Each fleshy tentacle of the nose is covered in 25,000 sensory receptors called Eimer’s organs that the mole uses to find food in its marshy habitat.

“When these bubbles come into contact with an object, it is almost inevitable that odorant molecules will mix with the air and be drawn into the nose when the bubble is inhaled,” Kenneth Catania, assistant professor of biological sciences at Vanderbilt University, said.

#2 Mountain Dive: Venezuelan Pebble Toad (Oreophrynella nigra)


Measuring only a few centimeters long, this teeny toad has picked quite a dangerous place to call home—the flat, table-like Tepui Mountains, which rise thousands of feet above the Northern edge of the Amazon rainforest.

Luckily the Pebble Toad has no problem with falling—in fact, it relies on it. Only able to hop a maximum distance of one inch, the toad has developed an alternate mode of escape.

When threatened, it curls in its limbs, tenses its muscles, and hurdles itself down the nearest cliff face, bouncing down the rocks like a rubber ball.

Because it is so small, and weighs so little, the forces of impact are too light to cause it any harm. Watch high-speed video of this amazing escape artist here!

#3 Bloody Eyed Bandit: Texas Horned Lizard (Phrynosoma cornutum)


The Texas Horned Lizard, introduced to the western United States through the pet trade, is native to the southeastern coastal plains, a desert environment made mostly of sand dunes.

Like most dune-goers, ants and small insects make up the majority of the reptile’s diet. Foraging for ants (about 200 per day) means spending long periods of time in the open. In order to protect itself, the lizard has developed quite a few defense mechanisms, but one is far stranger than the rest.

Should a predator not be deterred by its camouflaged coloring, playing dead, or spiked back (which can be used to pierce the throats of birds and small predators), the Horned Lizard will squirt an unexpected foul tasting blood excretion from the sinuses behind its eyes.

Taking this extreme action doesn’t hurt the lizard, but it consumes up to a quarter of the body’s blood so it is only deployed when absolutely necessary.

#4 Now You See Me, Now You Boom: Harlequin Mantis Shrimp (Odontodactylus scyllarus)



Credit: Perry Aragon

The Harlequin (or Peacock) Mantis Shrimp is undoubtedly one of the most beautifully colored animals in the ocean, but don’t let that fool you. This crustacean packs a mean punch—the fastest in the world, in fact.

Reaching speeds over fifty mph and delivering approximately 160 pounds of instantaneous force with its spring loaded clubs, the mantis shrimp can easily crack the shells of clams and other mollusks—but has also been known to TKO aquarium glass without causing any damage to itself.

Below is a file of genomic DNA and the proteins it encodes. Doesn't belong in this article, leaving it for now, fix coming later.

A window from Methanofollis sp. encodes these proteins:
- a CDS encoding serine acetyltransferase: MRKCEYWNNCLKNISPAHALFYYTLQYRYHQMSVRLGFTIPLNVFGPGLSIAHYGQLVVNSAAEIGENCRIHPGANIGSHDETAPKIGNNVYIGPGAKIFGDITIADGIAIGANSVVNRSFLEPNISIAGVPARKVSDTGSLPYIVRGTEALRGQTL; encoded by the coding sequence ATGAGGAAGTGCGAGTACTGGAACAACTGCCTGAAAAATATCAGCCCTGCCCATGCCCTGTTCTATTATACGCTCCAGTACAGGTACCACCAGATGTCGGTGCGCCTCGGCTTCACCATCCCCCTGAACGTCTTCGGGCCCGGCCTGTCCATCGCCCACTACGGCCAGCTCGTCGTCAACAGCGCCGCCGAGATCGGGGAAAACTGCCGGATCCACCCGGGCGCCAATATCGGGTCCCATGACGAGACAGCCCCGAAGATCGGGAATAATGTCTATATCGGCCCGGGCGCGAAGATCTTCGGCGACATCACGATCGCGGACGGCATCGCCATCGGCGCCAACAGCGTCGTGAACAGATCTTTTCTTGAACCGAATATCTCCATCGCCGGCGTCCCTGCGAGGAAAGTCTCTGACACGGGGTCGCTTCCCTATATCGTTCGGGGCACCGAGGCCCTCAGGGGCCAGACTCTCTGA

Studies show that the club structure is made up of three layers of differing hardness, stiffness, and orientation, which allow small cracks to form in the club but prevent them from growing or spreading. The outermost layer is made of highly crystallized form of the mineral hydroxyapatite, a key component of human bone and teeth.

Not only does the Mantis Shrimp boast some of the most effective arsenal in the world, but it also has the most complex vision system currently known to science, able to detect circular polarized light, something no other creature can do.

#5 Take a Deep Breath: Spanish Ribbed Newt (Pleurodeles waltl)


What do Xmen’s “Wolverine” and this small nondescript newt have in common? Skin piercing spikes, of course—but for the Spanish Ribbed Newt, using them is a last resort.

Newts’ skin is moist and quite slippery, so squirming away to escape predation is quite effective. But should the Spanish Ribbed Newt find itself cornered, it moves on to phase two.

When attacked or threatened the Newt will rotate its ribs forward, increasing their angle to the spine while holding the rest of its body still. When the force becomes too great, the sharp spear-like ribs actually pierce through the newt’s skin. As the ribs come through, a toxin, which is bothersome to humans but potent enough to kill small rodents, is excreted through pores in the skin.

The newt not only appears to be immune to its own poison, which seeps into the body tissue when the ribs are exposed, but also displays extraordinary skin regeneration.

Follow Sarah on Twitter!

The Art of Raising Chickens


-Emily Fraysse

I’ve had chickens since I was about ten years old. I’d spend my mornings letting them out and collecting the fresh eggs nestled in the straw of the nesting boxes.

It all started when my older sister, Anne, was found constantly sketching ideas of chicken coops and practically begging our father to build one so that she could pretend like she was Amy from the film Fly Away Home. A year later and the beautiful coop was built with a flock of ten stunning Barred Rock, Sex-Link, Buff Orpingtons, and one Indian Runner duck. Over time, the ivy grew up and over the sides of the coop, hiding it in the field.

My parents, sisters, and I had little knowledge of how to take care of chickens when starting out. We learned as we went. The baby chicks, unable to be in the giant coop just yet, spent the first few weeks in a galvanized tub with shavings, wood, water, and a heat lamp. When they began to get their feathers and gain strength, we let them roam in the coop and the outside “pen” area. They spent another week there before we finally let them roam the one-acre property.